LABs that are genetically modified to produce anti-oxidant enzymes. It is known that in IBD a significant oxidative stress is going on as mediated by continuous release of ROS. Since a few micro-organisms do spontaneously exert poor antioxidant activities, it looked rational to experimentally tackle the problem. Briefly, it was found that strains of L. plantarum and L. lactis, modified to release super oxide dismutase (SOD) were able to mitigate TNBS induced colitis

Modified LABs that produce the anti-inflammatory cytokine IL-10. Back in the year 2000, it was shown that strains of L. lactis secreting IL-10 were effective in mitigating DSS related colitis. Unfortunately, preliminary experiments in humans affected by spontaneous colitis have not been that rewarding.

Strains of LABs were further modified to express various anti-inflammatory complexes, including monovalent and bivalent murine TNF neutralizing antibodies, the helper-T-cell regulating IL27, and TGF-beta. All of these measures were shown to virtually exert a down-grading potential of colitis in animal models.

As a general caveat, a deal of work has still to be done to fully assess the safety of such genetic contractions in human use. In any way, it will take time before consumers accept to ingest genetically engineered bacterial products that continue to be perceived as "non-natural".

The role of the diet in gut pathophysiology and induction of IBD [69,70]

Several matters of fact, discussed in the preceding pages of this review as well as in the literature, point to genetic factors being crucial for development of an IBD: increased disease frequency in relatives of affected patients; IBD concords in a greater measure in monozygotic than dizygotic twins; co-segregation of IBD-like syndromes in families with rare genetic disorders; identification of 47 risk alleles for UC, and 71 for CD as of 2011. Genetic signatures, however, do not satisfactorily account for two orders of observations. Firstly, genetic polymorphisms often do not account for more than some 30% of CD cases, and may be absent from non-Caucasian subjects, or those with UC (see for example the case of NOD polymorphisms discussed in the preceding paragraphs). Genetic arguments, in addition, do not explain the dramatic increase of the incidence of IBD (together with that of diabetes, obesity, and colorectal cancer) over the past half-century. In the same time period, instead, it is easy to identify profound changes in our feeding habits, and food accessibility. The advent of modern agriculture and animal husbandry on the one hand, and the industrial revolution on the other hand, all led people to rapidly abandon consumption of nearly raw plant products, in favor of highly refined food, mostly of a sugar and fat nature. The advent of largescale market distribution has eventually tipped the balance towards preference for packaged food and beverage, easy-to-store-, easy-to-eat, nicely colored to look at. Among other variables, this kind of nutrients have allowed for the addition of a large number of chemical additives. All-in-all, it is intriguing to note that independent sources have now pinpointed that easy access to hyper-caloric/industrially manipulated food has posed the basis for the rise of childhood obesity. This early pathologic weight gain, in turn, has been recognized as the one factor in the increase of the inflammatory tune [71], a chronic bias that seems to pervade us since early in life. Indeed, this inflammatory background might be the reason to thrive for IBD and the tens of the inflammatory "Western" disorders named above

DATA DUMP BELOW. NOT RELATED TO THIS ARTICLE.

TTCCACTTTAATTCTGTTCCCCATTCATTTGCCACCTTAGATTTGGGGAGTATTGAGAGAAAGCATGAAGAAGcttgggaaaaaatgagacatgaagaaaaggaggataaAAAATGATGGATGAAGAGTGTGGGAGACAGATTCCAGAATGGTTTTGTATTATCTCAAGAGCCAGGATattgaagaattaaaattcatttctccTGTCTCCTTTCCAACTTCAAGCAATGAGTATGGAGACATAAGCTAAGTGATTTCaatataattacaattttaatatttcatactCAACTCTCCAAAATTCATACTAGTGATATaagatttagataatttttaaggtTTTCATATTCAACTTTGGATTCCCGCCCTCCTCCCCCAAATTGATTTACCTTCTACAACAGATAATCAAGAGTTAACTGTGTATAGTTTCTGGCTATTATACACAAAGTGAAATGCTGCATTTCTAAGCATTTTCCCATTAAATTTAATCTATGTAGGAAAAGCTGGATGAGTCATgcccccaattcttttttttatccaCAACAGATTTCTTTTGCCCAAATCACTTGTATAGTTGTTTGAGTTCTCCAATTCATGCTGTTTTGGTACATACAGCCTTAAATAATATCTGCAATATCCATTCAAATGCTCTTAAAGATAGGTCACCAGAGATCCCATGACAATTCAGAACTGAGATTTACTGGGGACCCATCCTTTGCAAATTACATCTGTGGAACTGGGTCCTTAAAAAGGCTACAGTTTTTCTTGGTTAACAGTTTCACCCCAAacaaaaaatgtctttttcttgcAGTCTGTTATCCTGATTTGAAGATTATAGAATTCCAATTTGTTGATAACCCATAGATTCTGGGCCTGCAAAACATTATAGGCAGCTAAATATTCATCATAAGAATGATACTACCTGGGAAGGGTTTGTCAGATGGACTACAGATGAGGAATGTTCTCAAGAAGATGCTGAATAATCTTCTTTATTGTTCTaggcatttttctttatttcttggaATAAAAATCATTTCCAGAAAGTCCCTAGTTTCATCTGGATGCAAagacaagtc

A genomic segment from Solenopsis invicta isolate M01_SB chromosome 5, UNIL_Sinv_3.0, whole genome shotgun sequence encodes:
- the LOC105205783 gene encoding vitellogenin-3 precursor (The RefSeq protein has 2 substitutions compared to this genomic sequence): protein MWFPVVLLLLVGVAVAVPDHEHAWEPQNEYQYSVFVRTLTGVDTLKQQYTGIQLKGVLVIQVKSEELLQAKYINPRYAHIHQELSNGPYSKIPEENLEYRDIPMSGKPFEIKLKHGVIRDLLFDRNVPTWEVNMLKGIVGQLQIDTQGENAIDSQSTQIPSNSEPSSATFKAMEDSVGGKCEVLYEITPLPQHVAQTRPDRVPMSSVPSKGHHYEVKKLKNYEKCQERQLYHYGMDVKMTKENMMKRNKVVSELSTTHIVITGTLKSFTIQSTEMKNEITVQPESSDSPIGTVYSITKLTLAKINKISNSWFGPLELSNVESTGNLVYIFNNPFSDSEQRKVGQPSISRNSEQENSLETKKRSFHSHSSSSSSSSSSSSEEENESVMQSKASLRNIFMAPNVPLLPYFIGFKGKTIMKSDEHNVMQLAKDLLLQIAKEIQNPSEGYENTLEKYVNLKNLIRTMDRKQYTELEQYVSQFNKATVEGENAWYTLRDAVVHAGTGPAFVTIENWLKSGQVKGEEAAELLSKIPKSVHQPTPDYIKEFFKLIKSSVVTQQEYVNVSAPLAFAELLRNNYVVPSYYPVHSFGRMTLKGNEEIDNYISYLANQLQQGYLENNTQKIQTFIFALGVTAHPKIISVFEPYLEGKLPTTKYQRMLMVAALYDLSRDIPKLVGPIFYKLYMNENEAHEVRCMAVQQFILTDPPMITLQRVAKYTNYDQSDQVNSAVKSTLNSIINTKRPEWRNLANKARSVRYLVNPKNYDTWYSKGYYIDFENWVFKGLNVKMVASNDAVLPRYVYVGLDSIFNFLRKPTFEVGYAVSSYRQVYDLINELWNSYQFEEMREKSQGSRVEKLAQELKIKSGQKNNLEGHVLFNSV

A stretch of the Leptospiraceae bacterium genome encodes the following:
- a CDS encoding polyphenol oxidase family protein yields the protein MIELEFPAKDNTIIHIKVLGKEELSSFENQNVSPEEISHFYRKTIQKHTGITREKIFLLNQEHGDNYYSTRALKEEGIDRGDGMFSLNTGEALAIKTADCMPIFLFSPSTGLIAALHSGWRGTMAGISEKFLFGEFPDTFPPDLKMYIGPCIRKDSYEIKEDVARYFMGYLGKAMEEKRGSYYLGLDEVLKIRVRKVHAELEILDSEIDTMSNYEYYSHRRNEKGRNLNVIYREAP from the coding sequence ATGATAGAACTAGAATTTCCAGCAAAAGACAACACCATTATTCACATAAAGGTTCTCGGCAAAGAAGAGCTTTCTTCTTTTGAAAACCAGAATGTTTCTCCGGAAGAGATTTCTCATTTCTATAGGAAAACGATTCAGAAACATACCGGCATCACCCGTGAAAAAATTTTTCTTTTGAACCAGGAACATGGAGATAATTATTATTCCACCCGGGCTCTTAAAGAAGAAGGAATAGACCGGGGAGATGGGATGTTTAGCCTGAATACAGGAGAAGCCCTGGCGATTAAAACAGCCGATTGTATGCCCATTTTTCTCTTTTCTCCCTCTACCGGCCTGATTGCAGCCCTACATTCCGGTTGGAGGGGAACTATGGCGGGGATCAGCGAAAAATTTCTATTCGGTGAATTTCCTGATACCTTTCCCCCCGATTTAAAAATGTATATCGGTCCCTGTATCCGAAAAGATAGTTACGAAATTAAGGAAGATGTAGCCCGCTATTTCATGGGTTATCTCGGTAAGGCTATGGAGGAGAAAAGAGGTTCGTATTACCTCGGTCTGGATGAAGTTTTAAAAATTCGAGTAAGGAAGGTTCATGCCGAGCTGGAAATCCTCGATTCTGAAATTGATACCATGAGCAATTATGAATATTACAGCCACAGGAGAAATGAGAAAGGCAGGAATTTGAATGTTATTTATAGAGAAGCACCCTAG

These profound changes, as expected, have significantly impacted our overwhelming microbiome population, which, as emphasized above, crowds our gut with some [10.sup.4] microbic individuals. In balanced conditions, the microbiome behaves as resilient and stable, under the influence of a stabilizing selection. In the presence of the social and feeding changes delineated above, directional selection takes over, not only moving our human physiology to a new set point, but also forcing the microbiome to adapt. At this point, it is still hard to clearly unfold the intricate interplay between genetics, germs, and environment (diet) in the induction of human IBD. Data from IL-10-/- mice (colitis permissive) can be oversimplified as follows: (1) If kept germ-free (commensal free) these IL-10 negative animals do not develop any experimental colitis; (2) the milieu of enteric microbiota decides the type and severity of spontaneous colitis, with for example, penetrance attaining nearly 100% when the population contains Helicobacter hepaticus inducing a Th1 response; (3) in such IL-10 minus mice disease phenotype is manifestly decided by the gut bacteria present: B. wadsworthia can induce lowgrade distal colitis with a Th1 mediated response--E.coli by contrast, leads to mild-moderate cecum inflammation.